NAIROBI, KENYA—I recently was in the United States for a business plan competition (in which we placed second! Whoop Whoop!). And it was the first time that I experienced culture shock in the United States. I felt so out of place. I kept thinking “I must be doing something wrong, I must be breaking some rule.”
First of all, everyone drives on the wrong side of the street in the US. Second, when I get to a cross walk there are literally, tons of signs. Walk. Don’t Walk. No U Turns. Stop on Red. School Zone. One Way. Then there are zebra crossings on the road and the people around me seem to know that there are certain times when one should be on the zebra crossings and when not to.
Then there are things called speed limits in the US. And my passengers would tell me things like, “Kyle you know it is a 65 MPH zone, don’t you?” Yes, but what does that mean? Should I go 65? Or 105? And what is a mile anyways?
See in Kenya it is much easier and I hope that the US might one-day advance to the level of Kenya. If the policeman says “Go” you go. If the policeman says “Stop” you go. Easy, see? If there are no cars coming you walk across the street. If there are cars coming, you walk across the street. See how beautiful that is? I was in DC and I put one toe on the street when a car was coming and nearly caused an accident the way the driver hit the brakes. Ridiculous.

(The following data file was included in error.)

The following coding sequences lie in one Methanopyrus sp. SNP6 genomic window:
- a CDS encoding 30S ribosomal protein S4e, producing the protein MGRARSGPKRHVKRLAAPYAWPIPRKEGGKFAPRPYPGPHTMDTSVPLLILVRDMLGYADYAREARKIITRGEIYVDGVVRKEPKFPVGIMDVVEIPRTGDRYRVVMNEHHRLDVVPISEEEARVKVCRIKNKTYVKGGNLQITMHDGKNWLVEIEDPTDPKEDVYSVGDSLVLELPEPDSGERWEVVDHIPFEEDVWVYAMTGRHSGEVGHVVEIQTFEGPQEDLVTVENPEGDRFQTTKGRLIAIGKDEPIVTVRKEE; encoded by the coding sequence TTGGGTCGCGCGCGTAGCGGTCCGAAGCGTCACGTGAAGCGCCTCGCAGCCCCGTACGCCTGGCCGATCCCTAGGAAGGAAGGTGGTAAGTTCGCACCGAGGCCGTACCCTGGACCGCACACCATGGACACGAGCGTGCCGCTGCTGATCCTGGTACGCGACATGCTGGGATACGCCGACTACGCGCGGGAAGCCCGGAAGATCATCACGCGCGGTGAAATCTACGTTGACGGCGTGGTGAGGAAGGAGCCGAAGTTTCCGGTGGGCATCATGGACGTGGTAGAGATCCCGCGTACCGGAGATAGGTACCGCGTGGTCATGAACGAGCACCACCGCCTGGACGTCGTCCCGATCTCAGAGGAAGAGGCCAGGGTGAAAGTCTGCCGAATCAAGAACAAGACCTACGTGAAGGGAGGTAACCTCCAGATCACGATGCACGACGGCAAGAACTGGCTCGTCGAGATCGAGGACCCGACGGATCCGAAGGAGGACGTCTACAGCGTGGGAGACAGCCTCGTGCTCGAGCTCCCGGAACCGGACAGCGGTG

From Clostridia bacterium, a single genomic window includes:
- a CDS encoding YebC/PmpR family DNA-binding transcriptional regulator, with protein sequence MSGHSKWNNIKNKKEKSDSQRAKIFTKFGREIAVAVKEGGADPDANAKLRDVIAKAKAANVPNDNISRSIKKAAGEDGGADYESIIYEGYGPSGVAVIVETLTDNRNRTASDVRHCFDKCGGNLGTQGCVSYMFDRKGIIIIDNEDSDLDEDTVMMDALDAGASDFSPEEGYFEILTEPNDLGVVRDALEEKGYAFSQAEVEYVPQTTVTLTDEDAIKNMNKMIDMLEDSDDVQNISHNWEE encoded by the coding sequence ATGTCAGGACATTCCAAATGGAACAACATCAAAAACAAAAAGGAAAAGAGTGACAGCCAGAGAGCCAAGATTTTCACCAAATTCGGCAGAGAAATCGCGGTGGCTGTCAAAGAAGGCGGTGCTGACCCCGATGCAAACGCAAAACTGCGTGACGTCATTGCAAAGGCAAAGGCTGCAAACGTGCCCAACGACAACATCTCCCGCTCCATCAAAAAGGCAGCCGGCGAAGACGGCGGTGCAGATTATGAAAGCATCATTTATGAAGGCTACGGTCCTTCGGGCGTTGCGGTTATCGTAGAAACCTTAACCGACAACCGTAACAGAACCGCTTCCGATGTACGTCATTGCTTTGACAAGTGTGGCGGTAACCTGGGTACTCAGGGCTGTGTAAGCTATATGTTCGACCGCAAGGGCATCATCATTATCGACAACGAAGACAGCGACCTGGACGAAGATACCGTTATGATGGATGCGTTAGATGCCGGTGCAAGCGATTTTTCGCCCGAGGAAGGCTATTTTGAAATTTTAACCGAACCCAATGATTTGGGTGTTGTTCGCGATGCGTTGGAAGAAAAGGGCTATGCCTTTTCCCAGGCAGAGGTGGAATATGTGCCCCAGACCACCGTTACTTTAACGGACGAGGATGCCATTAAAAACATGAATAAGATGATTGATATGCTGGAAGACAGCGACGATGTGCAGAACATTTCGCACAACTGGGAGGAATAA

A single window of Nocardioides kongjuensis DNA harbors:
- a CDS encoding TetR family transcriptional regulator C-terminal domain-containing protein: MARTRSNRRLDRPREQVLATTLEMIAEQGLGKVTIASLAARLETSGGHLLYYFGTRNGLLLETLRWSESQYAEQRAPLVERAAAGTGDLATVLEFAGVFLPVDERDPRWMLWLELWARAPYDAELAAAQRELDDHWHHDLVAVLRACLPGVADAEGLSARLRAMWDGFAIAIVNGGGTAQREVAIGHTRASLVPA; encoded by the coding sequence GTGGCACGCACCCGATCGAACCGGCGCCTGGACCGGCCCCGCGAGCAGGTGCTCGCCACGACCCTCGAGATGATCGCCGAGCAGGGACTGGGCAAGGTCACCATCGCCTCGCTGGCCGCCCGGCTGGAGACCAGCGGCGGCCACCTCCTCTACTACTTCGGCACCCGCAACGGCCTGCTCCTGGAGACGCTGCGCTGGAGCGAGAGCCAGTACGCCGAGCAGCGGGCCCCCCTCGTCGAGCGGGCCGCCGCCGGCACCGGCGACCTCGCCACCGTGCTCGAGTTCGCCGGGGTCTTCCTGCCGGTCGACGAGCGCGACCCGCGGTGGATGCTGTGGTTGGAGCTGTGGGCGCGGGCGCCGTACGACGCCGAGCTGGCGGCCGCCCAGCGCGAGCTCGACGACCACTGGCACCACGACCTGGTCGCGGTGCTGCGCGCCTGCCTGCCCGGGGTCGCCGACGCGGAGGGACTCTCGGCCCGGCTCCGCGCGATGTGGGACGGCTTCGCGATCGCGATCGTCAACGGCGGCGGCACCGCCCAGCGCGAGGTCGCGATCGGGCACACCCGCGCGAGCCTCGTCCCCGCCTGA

And when I go to Famous Footwear and want to buy a pair of shoes can I negotiate for better deal? Can I get it for half price if I trade in the ones I am wearing? And if the clerk behind the counter looks nice and a little hungry, will he take offense if I offer him half of my banana? Do you see how complicated the US is? Do you see how COM PLI CA TED it is! When I wanted new curtains for my apartment, I took the old ones down and traded them in for a better price than I bought them for.
Simple is beautiful.
Now let me quiz you so you can see how complicated you are:
Question 1: If you are stuck in traffic and the lane going the other way is largely clear you should
- Wait all day in your lane behind a bunch of other cars that aren’t moving or
- Drive down the lane that people in the US would term the “wrong way”
The right answer is b. Duh!
Question 2: If you park your car outside of a club at night and the boy on the street implies that he will key your car if you don’t pay him 50 cents you should
- Take him to the police station, wait for 2 hours for the policeman to finish his beer and pay 2 dollars for a police abstract and 1 dollar for submission fee or
- Give the boy 50 cents.
The US is so complicated. People in the US are more “free” and yet they can do less. Let me say this: I am glad I am back in Kenya. At least I can be sure that when a taxi driver says the fare is $6, I know it is $3. It’s soooo simple! Do you see what I mean yet?